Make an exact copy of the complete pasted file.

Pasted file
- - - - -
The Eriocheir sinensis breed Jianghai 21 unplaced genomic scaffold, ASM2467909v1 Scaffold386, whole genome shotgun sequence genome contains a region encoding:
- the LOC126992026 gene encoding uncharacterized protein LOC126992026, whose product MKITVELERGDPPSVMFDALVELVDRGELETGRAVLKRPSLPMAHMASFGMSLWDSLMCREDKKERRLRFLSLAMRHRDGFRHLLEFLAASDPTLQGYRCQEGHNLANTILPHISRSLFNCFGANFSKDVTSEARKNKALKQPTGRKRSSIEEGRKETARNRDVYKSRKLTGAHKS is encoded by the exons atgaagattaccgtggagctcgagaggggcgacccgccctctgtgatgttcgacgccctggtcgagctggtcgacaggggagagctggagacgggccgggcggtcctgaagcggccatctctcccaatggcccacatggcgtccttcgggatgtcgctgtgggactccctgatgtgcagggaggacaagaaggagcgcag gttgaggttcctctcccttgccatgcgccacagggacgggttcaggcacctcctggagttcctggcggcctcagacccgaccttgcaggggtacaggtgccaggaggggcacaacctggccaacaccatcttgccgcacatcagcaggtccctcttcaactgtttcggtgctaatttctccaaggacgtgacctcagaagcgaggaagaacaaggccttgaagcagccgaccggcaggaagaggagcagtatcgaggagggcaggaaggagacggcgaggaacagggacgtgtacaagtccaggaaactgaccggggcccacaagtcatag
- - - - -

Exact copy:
The Eriocheir sinensis breed Jianghai 21 unplaced genomic scaffold, ASM2467909v1 Scaffold386, whole genome shotgun sequence genome contains a region encoding:
- the LOC126992026 gene encoding uncharacterized protein LOC126992026, whose product MKITVELERGDPPSVMFDALVELVDRGELETGRAVLKRPSLPMAHMASFGMSLWDSLMCREDKKERRLRFLSLAMRHRDGFRHLLEFLAASDPTLQGYRCQEGHNLANTILPHISRSLFNCFGANFSKDVTSEARKNKALKQPTGRKRSSIEEGRKETARNRDVYKSRKLTGAHKS is encoded by the exons atgaagattaccgtggagctcgagaggggcgacccgccctctgtgatgttcgacgccctggtcgagctggtcgacaggggagagctggagacgggccgggcggtcctgaagcggccatctctcccaatggcccacatggcgtccttcgggatgtcgctgtgggactccctgatgtgcagggaggacaagaaggagcgcag gttgaggttcctctcccttgccatgcgccacagggacgggttcaggcacctcctggagttcctggcggcctcagacccgaccttgcaggggtacaggtgccaggaggggcacaacctggccaacaccatcttgccgcacatcagcaggtccctcttcaactgtttcggtgctaatttctccaaggacgtgacctcagaagcgaggaagaacaaggccttgaagcagccgaccggcaggaagaggagcagtatcgaggagggcaggaaggagacggcgaggaacagggacgtgtacaagtccaggaaactgaccggggcccacaagtcatag